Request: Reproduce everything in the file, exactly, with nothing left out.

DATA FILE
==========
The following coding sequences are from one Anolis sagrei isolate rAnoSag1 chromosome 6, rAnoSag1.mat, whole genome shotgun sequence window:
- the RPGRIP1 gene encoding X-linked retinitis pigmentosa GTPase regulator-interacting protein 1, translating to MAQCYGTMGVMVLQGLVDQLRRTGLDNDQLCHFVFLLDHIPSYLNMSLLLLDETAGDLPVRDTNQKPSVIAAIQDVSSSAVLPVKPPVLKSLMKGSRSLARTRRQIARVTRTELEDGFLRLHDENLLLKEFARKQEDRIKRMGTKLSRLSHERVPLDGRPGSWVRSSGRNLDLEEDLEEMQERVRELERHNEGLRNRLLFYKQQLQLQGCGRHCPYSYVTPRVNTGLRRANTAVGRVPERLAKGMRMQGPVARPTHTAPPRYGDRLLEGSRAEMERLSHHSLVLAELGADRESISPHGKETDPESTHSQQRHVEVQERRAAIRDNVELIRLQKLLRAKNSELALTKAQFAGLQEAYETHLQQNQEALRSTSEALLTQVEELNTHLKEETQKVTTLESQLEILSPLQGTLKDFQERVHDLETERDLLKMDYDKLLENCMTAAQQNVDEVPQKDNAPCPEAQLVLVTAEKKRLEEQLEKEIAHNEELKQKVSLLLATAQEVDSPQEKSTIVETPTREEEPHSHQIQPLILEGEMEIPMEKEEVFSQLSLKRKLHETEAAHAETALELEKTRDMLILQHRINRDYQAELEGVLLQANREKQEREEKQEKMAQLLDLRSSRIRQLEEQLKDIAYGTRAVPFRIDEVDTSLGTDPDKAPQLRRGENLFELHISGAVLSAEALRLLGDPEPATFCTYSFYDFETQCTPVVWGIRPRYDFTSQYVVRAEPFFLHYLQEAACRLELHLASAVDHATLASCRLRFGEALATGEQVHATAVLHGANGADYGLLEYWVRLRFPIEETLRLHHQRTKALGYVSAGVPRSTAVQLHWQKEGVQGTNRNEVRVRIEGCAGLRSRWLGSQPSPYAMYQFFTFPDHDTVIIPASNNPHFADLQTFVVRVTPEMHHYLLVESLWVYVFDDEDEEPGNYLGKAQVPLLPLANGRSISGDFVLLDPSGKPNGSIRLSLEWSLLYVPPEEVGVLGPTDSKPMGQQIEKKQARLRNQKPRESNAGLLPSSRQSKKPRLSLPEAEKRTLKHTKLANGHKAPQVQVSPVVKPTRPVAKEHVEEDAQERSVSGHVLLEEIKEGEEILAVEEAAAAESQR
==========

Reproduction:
The following coding sequences are from one Anolis sagrei isolate rAnoSag1 chromosome 6, rAnoSag1.mat, whole genome shotgun sequence window:
- the RPGRIP1 gene encoding X-linked retinitis pigmentosa GTPase regulator-interacting protein 1, translating to MAQCYGTMGVMVLQGLVDQLRRTGLDNDQLCHFVFLLDHIPSYLNMSLLLLDETAGDLPVRDTNQKPSVIAAIQDVSSSAVLPVKPPVLKSLMKGSRSLARTRRQIARVTRTELEDGFLRLHDENLLLKEFARKQEDRIKRMGTKLSRLSHERVPLDGRPGSWVRSSGRNLDLEEDLEEMQERVRELERHNEGLRNRLLFYKQQLQLQGCGRHCPYSYVTPRVNTGLRRANTAVGRVPERLAKGMRMQGPVARPTHTAPPRYGDRLLEGSRAEMERLSHHSLVLAELGADRESISPHGKETDPESTHSQQRHVEVQERRAAIRDNVELIRLQKLLRAKNSELALTKAQFAGLQEAYETHLQQNQEALRSTSEALLTQVEELNTHLKEETQKVTTLESQLEILSPLQGTLKDFQERVHDLETERDLLKMDYDKLLENCMTAAQQNVDEVPQKDNAPCPEAQLVLVTAEKKRLEEQLEKEIAHNEELKQKVSLLLATAQEVDSPQEKSTIVETPTREEEPHSHQIQPLILEGEMEIPMEKEEVFSQLSLKRKLHETEAAHAETALELEKTRDMLILQHRINRDYQAELEGVLLQANREKQEREEKQEKMAQLLDLRSSRIRQLEEQLKDIAYGTRAVPFRIDEVDTSLGTDPDKAPQLRRGENLFELHISGAVLSAEALRLLGDPEPATFCTYSFYDFETQCTPVVWGIRPRYDFTSQYVVRAEPFFLHYLQEAACRLELHLASAVDHATLASCRLRFGEALATGEQVHATAVLHGANGADYGLLEYWVRLRFPIEETLRLHHQRTKALGYVSAGVPRSTAVQLHWQKEGVQGTNRNEVRVRIEGCAGLRSRWLGSQPSPYAMYQFFTFPDHDTVIIPASNNPHFADLQTFVVRVTPEMHHYLLVESLWVYVFDDEDEEPGNYLGKAQVPLLPLANGRSISGDFVLLDPSGKPNGSIRLSLEWSLLYVPPEEVGVLGPTDSKPMGQQIEKKQARLRNQKPRESNAGLLPSSRQSKKPRLSLPEAEKRTLKHTKLANGHKAPQVQVSPVVKPTRPVAKEHVEEDAQERSVSGHVLLEEIKEGEEILAVEEAAAAESQR